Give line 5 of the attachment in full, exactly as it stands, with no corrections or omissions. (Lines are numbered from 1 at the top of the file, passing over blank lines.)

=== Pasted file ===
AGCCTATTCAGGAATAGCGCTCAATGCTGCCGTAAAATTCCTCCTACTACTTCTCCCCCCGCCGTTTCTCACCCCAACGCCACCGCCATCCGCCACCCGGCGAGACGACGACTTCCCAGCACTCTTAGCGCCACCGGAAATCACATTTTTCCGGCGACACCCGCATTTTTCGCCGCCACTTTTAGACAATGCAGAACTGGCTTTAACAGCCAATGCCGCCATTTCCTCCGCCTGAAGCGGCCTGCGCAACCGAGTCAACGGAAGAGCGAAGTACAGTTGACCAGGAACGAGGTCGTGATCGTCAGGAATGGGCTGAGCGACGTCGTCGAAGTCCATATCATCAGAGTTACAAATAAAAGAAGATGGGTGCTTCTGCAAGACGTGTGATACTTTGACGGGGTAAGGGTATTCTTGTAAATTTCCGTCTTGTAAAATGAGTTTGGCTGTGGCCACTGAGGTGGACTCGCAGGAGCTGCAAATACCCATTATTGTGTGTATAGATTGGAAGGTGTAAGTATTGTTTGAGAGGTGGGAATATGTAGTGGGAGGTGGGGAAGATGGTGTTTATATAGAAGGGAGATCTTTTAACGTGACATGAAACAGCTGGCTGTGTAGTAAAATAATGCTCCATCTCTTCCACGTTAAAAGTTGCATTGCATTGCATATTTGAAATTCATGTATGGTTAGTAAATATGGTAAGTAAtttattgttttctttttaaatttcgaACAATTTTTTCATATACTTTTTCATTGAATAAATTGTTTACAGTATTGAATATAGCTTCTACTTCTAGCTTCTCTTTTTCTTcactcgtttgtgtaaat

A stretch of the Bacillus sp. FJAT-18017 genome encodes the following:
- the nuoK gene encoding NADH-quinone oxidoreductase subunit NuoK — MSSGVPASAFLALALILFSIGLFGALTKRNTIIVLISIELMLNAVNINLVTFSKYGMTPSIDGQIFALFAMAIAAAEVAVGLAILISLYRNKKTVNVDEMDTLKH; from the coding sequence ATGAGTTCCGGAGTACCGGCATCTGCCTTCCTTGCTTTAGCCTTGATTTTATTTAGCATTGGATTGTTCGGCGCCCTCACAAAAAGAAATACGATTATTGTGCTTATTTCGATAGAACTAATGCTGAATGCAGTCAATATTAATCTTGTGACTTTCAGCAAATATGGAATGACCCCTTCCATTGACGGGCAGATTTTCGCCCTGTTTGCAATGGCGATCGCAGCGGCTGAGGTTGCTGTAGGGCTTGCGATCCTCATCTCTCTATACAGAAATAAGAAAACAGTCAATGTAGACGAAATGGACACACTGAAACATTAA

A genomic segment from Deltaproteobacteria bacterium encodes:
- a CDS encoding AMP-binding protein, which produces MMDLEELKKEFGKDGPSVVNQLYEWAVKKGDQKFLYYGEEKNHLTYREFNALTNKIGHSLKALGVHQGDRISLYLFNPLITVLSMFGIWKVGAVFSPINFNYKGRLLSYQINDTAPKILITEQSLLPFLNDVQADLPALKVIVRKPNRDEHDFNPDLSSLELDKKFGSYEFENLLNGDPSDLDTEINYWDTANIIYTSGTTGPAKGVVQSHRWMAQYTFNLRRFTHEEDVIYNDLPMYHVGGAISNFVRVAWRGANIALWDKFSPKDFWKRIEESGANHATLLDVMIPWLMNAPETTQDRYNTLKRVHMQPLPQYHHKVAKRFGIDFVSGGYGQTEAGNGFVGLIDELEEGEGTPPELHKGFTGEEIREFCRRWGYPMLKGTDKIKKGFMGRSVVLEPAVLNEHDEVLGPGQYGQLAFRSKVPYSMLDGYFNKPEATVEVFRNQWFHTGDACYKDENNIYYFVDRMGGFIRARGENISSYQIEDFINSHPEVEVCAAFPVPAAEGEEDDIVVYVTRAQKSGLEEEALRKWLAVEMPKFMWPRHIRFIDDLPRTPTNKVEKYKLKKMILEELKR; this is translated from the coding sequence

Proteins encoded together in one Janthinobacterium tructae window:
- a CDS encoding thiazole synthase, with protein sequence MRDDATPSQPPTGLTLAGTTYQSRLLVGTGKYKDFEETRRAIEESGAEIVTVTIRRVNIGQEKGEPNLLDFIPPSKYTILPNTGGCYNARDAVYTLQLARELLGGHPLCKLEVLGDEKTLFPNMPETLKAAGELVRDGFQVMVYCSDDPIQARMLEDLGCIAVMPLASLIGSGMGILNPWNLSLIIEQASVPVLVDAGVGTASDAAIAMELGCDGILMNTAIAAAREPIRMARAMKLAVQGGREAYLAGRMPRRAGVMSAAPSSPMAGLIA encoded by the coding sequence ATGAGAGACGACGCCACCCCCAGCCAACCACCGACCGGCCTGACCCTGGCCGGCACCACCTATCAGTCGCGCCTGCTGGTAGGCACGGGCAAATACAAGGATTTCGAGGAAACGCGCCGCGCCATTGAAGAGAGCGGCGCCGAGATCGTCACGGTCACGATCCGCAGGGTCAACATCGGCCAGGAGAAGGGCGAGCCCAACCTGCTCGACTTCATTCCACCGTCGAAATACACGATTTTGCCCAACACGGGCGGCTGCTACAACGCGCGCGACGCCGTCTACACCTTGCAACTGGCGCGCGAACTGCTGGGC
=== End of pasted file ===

- a CDS encoding AMP-binding protein, which produces MMDLEELKKEFGKDGPSVVNQLYEWAVKKGDQKFLYYGEEKNHLTYREFNALTNKIGHSLKALGVHQGDRISLYLFNPLITVLSMFGIWKVGAVFSPINFNYKGRLLSYQINDTAPKILITEQSLLPFLNDVQADLPALKVIVRKPNRDEHDFNPDLSSLELDKKFGSYEFENLLNGDPSDLDTEINYWDTANIIYTSGTTGPAKGVVQSHRWMAQYTFNLRRFTHEEDVIYNDLPMYHVGGAISNFVRVAWRGANIALWDKFSPKDFWKRIEESGANHATLLDVMIPWLMNAPETTQDRYNTLKRVHMQPLPQYHHKVAKRFGIDFVSGGYGQTEAGNGFVGLIDELEEGEGTPPELHKGFTGEEIREFCRRWGYPMLKGTDKIKKGFMGRSVVLEPAVLNEHDEVLGPGQYGQLAFRSKVPYSMLDGYFNKPEATVEVFRNQWFHTGDACYKDENNIYYFVDRMGGFIRARGENISSYQIEDFINSHPEVEVCAAFPVPAAEGEEDDIVVYVTRAQKSGLEEEALRKWLAVEMPKFMWPRHIRFIDDLPRTPTNKVEKYKLKKMILEELKR; this is translated from the coding sequence